CBP determined that the applicable subheading for the all three models of the Bugatti Baby II is 8703.80.0000, HTSUS, which provides for “Motor cars and other motor vehicles principally designed for the transport of persons (other than those of heading 8702), including station wagons and racing cars: Other vehicles, with only electric motors for propulsion”. The rate of duty is 2.5% ad valorem.

In ruling NY N315191 (Nov. 3, 2020), Customs and Border Protection (CBP) discussed the classification of prepared pork and beef meals from the United Kingdom. One of the products discussed in the ruling is the Spicy Pork Noodles, composed of minced pork (24.87%), broccoli, rice noodles, onions, cabbage, garlic, fresh chilies, fresh ginger, dried coriander, soy sauce, spring onions, honey, rapeseed oil, lime juice, sesame oil and fish sauce. The product will be packed in a pouch with a net weight of 160 grams. Another product discussed in the ruling is the Orzo Pasta Bolognese is composed of minced beef (29.84%), orzo pasta, canned tomatoes, onions, garlic, tomato puree, olive oil, salt, beef stock concentrate, bay leaves, dried oregano, cracked pepper and star anise. The product will be packed in a pouch with a net weight of 200 grams. Both are dehydrated slow-cooked meals. To prepare, consumers can either pour and mix in boiling water directly into the pouch or place the contents of the pouch into a pan, add cold water, and bring to a boil.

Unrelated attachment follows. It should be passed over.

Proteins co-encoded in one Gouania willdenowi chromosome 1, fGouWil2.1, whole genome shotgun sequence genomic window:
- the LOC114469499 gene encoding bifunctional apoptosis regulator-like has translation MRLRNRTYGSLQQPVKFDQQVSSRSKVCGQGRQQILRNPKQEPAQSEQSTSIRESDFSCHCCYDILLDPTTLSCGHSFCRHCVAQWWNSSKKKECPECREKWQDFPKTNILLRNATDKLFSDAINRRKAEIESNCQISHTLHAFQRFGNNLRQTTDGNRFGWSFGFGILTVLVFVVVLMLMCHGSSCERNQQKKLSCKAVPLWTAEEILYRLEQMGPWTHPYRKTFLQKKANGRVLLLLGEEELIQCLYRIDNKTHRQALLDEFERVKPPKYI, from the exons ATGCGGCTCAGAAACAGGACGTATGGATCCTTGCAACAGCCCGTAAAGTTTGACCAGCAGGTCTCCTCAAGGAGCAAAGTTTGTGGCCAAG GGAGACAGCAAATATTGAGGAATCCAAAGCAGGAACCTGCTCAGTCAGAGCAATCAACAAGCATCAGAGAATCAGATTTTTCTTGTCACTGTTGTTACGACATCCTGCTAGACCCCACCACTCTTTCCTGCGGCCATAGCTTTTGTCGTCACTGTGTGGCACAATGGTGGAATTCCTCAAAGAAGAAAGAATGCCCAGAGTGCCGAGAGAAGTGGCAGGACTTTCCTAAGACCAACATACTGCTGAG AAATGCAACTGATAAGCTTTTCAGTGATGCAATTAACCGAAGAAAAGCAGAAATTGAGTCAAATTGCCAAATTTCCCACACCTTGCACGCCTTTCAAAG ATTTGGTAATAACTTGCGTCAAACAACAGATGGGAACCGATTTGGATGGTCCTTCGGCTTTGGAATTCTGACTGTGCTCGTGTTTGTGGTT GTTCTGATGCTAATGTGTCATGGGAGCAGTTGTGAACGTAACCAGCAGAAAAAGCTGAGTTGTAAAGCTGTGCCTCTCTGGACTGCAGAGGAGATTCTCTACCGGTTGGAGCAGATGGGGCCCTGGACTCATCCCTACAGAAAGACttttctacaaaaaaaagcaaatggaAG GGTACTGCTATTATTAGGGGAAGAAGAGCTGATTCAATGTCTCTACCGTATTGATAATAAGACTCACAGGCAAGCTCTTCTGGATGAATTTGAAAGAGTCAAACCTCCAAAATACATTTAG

CBP determined that the applicable subheading for the Spicy Pork Noodles is 1602.49.9000, HTSUS, which provides for: “Other prepared or preserved meat, meat offal or blood: Of swine: Other, including mixtures: Other: Other.”  The rate of duty is 6.4 percent ad valorem.

Furthermore, CBP determined the applicable subheading for the Orzo Pasta Bolognese is 1602.50.9020, HTSUS, which provides for: “Other prepared or preserved meat, meat offal or blood: Of bovine animals: Other: Other: Prepared meals.”  The general rate of duty is 2.5 percent ad valorem.

In ruling NY N314727 (Oct. 19, 2020), Customs and Border Protection (CBP) discussed the classification of a pet toy called the Busy Box. The item is a toy designed for the entertainment of pet parrots. As described in the ruling, the Busy Box is made of 95% extruded aluminum and 5% steel, consisting of an aluminum cube, 3 aluminum threaded rods, 5 aluminum wing nuts, two removable aluminum flat square sides, a steel eyehook, and an aluminum hanger assembly.

CBP determined that the applicable subheading for the Busy Box is 7615.10.9100, HTSUS, which provides for “Table, kitchen or other household articles and parts thereof, of aluminum: Other: Other.” The rate of duty will be 3.1 percent ad valorem.